Skin cancer (also known as "skin neoplasms") are skin growths with differing causes and varying degrees of malignancy. The three most common malignant skin cancers are basal cell cancer, squamous cell cancer, and melanoma, each of which is named after the type of skin cell from which it arises. Skin cancer generally develops in the outermost layer of skin, so a tumour can usually be seen. This means that it is often possible to detect skin cancers at an early stage. Unlike many other cancers, only a small minority of those affected will actually die of the disease, though it can be disfiguring. Melanoma survival rates are poorer than for non-melanoma skin cancer, although when melanoma is diagnosed at an early stage, treatment is easier and more people survive.
Skin cancer is the most commonly diagnosed type of cancer. Melanoma and non-melanoma skin cancers combined are more common than lung, breast, colorectal, and prostate cancer.
Melanoma is less common than both basal cell carcinoma and squamous cell carcinoma, but it is the most serious. Most cases are caused by over-exposure to UV rays from the sun or sunbeds. Non-melanoma skin cancers are the most common skin cancers. The majority of these are basal cell carcinomas. These are usually localized growths caused by excessive cumulative exposure to the sun and do not tend to spread.
There are three main types of skin cancer: basal cell carcinoma (BCC), squamous cell carcinoma (SCC) and malignant melanoma.
Basal cell carcinomas are present on sun-exposed areas of the skin, especially the face. They rarely metastasize and rarely cause death. They are easily treated with surgery or radiation. Squamous cell carcinomas (SCC) are common, but much less common than basal cell cancers. They spread (metastasize) more frequently than BCCs. Even then, the rate of spread is quite low, with the exception of SCCs of the lip, ear, and in immunosuppressed patients. Melanomas are the least frequent of the 3 common skin cancers. They frequently metastasize, and could potentially cause death once they spread.
Less common skin cancers include: Dermatofibrosarcoma protuberans, Merkel cell carcinoma, Kaposi's sarcoma, keratoacanthoma, spindle cell tumors, sebaceous carcinomas, microcystic adnexal carcinoma, Pagets's disease of the breast, atypical fibroxanthoma, leimyosarcoma, and angiosarcoma.
The BCC and the SCC often carry a UV-signature mutation indicating that these cancers are caused by UV-B radiation via the direct DNA damage. However the malignant melanoma is predominantly caused by UV-A radiation via the indirect DNA damage.
Signs and symptoms
There are a variety of different skin cancer symptoms. These include changes in the skin that do not heal, ulcering in the skin, discolored skin, and changes in existing moles, such as jagged edges to the mole and enlargement of the mole.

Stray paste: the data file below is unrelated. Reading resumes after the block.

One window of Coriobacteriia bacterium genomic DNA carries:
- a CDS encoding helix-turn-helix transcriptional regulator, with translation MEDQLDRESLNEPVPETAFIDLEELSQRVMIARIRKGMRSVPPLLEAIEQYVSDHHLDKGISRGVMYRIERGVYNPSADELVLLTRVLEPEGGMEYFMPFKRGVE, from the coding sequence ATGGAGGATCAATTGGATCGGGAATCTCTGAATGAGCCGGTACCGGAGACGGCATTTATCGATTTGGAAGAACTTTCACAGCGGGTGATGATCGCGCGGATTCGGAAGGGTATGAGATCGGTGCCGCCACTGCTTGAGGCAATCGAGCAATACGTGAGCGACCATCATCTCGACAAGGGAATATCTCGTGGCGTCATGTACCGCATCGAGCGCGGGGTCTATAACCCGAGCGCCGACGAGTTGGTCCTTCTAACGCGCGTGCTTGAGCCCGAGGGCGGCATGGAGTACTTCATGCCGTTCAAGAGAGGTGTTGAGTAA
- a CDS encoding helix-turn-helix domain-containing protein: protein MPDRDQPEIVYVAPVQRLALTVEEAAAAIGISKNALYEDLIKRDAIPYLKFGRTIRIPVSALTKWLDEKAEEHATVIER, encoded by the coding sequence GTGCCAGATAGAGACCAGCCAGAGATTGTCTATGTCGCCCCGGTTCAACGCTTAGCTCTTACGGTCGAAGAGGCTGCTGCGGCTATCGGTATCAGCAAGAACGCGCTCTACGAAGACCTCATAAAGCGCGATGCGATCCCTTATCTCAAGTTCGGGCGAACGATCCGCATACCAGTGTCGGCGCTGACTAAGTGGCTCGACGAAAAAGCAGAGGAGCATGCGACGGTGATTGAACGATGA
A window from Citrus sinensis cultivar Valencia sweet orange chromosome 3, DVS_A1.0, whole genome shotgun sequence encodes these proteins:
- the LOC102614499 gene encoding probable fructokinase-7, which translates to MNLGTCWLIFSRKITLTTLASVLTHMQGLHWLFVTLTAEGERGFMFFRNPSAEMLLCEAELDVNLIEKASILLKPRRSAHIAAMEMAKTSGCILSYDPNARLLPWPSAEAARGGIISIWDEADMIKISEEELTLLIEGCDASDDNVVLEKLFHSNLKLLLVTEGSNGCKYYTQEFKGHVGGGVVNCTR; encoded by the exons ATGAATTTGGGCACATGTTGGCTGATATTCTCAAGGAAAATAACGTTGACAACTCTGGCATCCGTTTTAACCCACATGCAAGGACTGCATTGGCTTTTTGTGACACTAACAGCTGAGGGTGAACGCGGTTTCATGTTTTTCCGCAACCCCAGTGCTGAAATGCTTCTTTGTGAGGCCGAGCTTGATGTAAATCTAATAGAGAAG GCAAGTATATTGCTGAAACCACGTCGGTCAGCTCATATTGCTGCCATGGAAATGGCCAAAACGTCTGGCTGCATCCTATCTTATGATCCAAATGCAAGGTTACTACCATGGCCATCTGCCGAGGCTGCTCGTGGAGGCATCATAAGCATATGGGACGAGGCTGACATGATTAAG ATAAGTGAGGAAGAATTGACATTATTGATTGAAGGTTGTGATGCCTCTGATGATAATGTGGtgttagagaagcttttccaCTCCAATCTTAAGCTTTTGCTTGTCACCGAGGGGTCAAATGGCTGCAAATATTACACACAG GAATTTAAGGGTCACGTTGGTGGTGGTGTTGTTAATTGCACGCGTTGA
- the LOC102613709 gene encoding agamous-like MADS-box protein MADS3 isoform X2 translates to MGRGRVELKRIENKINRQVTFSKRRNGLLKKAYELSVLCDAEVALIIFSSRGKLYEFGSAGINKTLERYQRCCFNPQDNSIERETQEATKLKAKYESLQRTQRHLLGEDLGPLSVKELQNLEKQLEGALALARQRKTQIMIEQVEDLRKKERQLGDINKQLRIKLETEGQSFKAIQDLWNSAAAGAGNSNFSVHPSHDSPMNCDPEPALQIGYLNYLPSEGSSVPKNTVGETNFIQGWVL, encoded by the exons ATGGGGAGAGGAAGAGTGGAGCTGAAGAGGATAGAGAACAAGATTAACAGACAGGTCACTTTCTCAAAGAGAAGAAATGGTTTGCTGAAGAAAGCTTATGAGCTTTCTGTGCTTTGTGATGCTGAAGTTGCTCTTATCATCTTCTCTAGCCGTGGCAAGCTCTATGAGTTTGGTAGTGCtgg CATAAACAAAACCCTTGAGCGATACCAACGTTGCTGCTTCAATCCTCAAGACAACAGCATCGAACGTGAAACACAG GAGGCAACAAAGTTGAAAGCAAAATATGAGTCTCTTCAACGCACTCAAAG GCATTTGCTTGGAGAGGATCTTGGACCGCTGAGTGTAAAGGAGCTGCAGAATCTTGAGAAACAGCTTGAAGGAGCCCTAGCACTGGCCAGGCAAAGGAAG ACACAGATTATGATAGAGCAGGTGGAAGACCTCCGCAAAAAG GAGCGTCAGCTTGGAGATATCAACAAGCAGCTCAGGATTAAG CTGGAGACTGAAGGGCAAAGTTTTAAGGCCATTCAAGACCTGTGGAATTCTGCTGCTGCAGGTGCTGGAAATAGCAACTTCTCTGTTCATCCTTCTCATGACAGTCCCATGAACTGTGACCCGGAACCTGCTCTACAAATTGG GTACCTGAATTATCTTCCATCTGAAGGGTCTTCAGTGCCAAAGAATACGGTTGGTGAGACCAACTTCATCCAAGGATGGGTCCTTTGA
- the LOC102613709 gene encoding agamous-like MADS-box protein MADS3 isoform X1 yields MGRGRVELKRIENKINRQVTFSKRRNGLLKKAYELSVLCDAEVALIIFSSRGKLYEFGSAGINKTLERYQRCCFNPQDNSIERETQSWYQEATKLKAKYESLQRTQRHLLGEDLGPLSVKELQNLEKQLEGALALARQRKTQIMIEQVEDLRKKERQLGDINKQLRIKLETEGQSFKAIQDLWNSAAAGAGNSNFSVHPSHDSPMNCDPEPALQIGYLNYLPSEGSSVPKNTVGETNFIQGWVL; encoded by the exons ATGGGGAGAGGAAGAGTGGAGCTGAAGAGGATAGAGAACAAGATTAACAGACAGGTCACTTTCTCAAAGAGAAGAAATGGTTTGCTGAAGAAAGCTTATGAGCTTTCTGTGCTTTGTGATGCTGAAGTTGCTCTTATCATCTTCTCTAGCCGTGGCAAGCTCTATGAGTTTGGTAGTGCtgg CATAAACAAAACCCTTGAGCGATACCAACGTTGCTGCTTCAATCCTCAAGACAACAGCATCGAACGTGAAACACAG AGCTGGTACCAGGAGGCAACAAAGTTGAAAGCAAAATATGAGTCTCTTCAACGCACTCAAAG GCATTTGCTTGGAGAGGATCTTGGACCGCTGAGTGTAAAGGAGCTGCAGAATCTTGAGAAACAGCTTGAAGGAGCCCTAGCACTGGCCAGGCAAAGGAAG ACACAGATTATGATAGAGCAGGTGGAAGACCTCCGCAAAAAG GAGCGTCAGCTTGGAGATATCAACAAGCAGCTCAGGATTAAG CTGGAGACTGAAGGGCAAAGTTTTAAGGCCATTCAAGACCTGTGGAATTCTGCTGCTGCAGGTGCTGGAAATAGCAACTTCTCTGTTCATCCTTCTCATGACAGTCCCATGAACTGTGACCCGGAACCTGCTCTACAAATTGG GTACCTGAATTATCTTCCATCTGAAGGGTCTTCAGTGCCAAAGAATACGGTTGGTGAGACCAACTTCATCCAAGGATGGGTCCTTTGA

If you are concerned about any lesion on your skin then an assessment by your health professional should be made.
Basal cell carcinoma usually presents as a raised, smooth, pearly bump on the sun-exposed skin of the head, neck or shoulders. Sometimes small blood vessels can be seen within the tumor. Crusting and bleeding in the center of the tumor frequently develops. It is often mistaken for a sore that does not heal. This form of skin cancer is the least deadly and with proper treatment can be completely eliminated.
Squamous cell carcinoma is commonly a red, scaling, thickened patch on sun-exposed skin. Some are firm hard nodules and dome shaped like keratoacanthomas. Ulceration and bleeding may occur. When SCC is not treated, it may develop into a large mass. Squamous cell carcinoma is the second most common skin cancer. It is dangerous, but not nearly as dangerous as a melanoma.
Most melanomas are brown to black looking lesions. Unfortunately, a few melanomas are pink, red or fleshy in color; these are called amelanotic melanomas. These tend to be more aggressive. Warning signs of malignant melanoma include change in the size, shape, color or elevation of a mole. Other signs are the appearance of a new mole during adulthood or new pain, itching, ulceration or bleeding. An often-used mnemonic is "ABCDE", where A= asymmetrical, B= "borders" (irregular= "Coast of Maine sign"), C= "color" (variegated), D= "diameter" (larger than 6 mm—the size of a pencil eraser) and E= "evolving."
Merkel cell carcinomas are most often rapidly growing, non-tender red, purple or skin colored bumps that are not painful or itchy. They may be mistaken for a cyst or other type of cancer.
Ultraviolet radiation from sun exposure is the primary cause of skin cancer. Other factors that play a role include:
HPV infections increase the risk of squamous cell carcinoma.
Some genetic syndromes including congenital melanocytic nevi syndrome which is characterized by the presence of nevi (birthmarks or moles) of varying size which are either present at birth, or appear within 6 months of birth. Nevi larger than 20 mm (3/4") in size are at higher risk for becoming cancerous.